What is the hallmark of hepatorenal syndrome (HRS) and how is it characterized?

Updated: Oct 16, 2017
  • Author: Deepika Devuni, MD; Chief Editor: BS Anand, MD  more...
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Answer

The hallmark of HRS is renal vasoconstriction, although the pathogenesis is not fully understood. Multiple mechanisms are probably involved and include an interplay between disturbances in systemic hemodynamics, activation of the vasoconstrictor systems, and a reduction in the activity of the vasodilator systems. The hemodynamic pattern of patients with HRS is characterized by increased cardiac output, low arterial pressure, and reduced systemic vascular resistance. Renal vasoconstriction occurs in the absence of reduced cardiac output and blood volume, which is in contrast to most clinical conditions associated with renal hypoperfusion. [11, 12, 13]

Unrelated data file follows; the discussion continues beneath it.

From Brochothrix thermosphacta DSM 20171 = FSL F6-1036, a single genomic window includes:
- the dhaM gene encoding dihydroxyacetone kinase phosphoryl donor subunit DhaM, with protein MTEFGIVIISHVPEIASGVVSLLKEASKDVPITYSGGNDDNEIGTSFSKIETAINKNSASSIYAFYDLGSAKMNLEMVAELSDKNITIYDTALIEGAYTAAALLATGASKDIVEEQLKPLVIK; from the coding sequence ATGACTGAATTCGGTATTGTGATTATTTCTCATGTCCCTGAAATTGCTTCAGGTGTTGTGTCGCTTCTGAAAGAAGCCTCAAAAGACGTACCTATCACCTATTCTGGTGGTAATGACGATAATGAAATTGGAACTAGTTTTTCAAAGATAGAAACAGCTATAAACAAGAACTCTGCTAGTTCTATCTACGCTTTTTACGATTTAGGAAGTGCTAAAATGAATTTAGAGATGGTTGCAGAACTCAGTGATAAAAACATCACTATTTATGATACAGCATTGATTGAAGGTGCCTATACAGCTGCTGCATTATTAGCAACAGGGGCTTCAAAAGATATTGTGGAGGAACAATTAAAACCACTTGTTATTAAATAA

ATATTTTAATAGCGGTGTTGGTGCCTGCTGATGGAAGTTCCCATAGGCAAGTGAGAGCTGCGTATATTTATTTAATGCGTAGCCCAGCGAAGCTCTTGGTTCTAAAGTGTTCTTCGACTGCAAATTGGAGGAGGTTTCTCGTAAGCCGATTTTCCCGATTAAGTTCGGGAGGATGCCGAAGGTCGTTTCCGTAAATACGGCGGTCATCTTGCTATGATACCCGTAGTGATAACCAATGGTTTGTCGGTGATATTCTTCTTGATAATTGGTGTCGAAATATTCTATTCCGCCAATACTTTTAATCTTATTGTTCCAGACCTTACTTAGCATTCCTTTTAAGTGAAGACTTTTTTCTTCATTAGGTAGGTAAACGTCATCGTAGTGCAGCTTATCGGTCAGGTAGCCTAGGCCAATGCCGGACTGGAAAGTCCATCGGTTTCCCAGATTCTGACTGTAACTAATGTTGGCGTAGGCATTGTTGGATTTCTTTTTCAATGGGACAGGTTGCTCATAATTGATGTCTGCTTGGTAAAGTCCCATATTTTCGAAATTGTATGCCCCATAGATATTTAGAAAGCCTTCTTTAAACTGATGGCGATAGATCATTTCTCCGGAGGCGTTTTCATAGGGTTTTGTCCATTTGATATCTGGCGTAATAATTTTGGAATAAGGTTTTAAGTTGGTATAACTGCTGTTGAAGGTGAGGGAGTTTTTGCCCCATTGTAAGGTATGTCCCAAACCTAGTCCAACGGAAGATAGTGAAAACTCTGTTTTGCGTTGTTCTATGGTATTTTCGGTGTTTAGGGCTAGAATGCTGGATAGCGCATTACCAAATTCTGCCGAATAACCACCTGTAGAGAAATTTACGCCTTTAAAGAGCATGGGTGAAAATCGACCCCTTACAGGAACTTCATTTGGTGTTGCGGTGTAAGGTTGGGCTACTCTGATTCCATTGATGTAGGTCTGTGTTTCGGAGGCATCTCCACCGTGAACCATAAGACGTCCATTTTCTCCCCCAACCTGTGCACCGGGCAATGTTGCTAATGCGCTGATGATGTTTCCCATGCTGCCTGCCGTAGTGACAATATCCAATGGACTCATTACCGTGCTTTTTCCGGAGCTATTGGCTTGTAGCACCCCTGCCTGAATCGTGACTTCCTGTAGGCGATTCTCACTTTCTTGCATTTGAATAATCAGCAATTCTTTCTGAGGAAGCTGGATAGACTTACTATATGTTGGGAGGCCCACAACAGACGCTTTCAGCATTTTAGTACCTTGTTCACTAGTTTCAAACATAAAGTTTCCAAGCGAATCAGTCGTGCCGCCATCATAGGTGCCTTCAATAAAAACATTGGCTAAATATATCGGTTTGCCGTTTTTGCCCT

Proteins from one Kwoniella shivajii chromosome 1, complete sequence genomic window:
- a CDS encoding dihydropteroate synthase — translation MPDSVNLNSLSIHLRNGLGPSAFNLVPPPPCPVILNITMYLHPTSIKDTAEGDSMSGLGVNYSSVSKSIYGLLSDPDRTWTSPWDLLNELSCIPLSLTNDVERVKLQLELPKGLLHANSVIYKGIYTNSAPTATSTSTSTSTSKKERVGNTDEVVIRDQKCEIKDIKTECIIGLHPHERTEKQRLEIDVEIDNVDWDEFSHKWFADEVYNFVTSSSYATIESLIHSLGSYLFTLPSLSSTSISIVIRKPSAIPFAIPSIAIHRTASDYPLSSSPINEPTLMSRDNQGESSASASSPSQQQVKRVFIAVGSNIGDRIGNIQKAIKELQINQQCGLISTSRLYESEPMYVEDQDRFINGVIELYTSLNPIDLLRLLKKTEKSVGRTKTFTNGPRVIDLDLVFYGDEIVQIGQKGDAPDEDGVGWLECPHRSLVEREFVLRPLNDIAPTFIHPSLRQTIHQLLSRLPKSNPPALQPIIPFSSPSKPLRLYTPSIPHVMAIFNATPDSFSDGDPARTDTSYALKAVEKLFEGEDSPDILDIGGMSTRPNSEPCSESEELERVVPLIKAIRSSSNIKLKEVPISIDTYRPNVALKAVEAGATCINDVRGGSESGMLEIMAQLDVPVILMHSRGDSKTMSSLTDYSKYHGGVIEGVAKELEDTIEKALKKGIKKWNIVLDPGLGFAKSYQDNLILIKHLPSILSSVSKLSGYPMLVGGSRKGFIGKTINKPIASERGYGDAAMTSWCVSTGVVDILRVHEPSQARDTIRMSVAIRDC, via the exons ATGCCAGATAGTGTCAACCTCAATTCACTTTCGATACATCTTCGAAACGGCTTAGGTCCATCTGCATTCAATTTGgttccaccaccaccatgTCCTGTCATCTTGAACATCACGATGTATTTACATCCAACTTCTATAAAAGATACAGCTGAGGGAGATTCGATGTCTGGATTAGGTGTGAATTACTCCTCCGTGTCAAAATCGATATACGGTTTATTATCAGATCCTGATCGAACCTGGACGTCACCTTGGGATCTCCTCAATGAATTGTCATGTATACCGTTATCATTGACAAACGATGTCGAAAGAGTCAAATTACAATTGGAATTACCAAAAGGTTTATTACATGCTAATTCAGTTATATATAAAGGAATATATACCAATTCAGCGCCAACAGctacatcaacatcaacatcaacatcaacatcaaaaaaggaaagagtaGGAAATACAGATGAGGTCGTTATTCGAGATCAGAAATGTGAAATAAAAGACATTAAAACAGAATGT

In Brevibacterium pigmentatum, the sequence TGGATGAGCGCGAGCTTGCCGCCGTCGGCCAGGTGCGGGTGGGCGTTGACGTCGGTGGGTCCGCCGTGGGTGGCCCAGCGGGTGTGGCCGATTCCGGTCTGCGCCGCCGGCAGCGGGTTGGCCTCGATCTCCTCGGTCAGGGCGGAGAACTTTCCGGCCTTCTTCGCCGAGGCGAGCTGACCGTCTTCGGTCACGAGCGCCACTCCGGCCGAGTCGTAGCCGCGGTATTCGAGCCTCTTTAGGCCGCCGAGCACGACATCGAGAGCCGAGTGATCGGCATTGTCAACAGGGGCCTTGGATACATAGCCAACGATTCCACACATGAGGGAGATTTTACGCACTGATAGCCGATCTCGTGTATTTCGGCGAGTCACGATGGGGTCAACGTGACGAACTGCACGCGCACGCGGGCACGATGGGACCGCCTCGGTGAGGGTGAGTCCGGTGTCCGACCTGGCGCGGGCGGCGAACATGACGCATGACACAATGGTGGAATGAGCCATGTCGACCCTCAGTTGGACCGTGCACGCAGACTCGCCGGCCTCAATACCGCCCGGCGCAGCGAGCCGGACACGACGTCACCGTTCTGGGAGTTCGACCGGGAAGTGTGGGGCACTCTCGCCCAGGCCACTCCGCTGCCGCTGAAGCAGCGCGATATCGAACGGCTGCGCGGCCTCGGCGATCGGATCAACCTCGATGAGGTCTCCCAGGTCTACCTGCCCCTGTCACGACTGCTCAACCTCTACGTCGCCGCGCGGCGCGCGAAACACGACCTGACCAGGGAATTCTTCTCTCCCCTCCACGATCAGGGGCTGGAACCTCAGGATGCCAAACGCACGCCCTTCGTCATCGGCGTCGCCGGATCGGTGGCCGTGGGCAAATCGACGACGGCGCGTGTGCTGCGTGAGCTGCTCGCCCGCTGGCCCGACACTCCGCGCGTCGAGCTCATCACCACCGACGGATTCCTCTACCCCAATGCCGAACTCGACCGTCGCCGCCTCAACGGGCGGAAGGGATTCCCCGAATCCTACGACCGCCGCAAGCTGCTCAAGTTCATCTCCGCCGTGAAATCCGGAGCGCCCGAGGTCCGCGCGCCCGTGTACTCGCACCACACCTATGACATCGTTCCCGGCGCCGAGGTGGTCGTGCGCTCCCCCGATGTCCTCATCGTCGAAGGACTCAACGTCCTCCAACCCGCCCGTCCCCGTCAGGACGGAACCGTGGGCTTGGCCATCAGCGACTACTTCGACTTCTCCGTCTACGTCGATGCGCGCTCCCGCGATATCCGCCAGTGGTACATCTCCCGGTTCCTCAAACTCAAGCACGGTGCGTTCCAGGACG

Although the pattern of increased renal vascular resistance and decreased peripheral resistance is characteristic of HRS, it also occurs in other conditions, such as anaphylaxis and sepsis. Doppler studies of the brachial, middle cerebral, and femoral arteries suggest that extrarenal resistance is increased in patients with HRS, while the splanchnic circulation is responsible for arterial vasodilatation and reduced total systemic vascular resistance.


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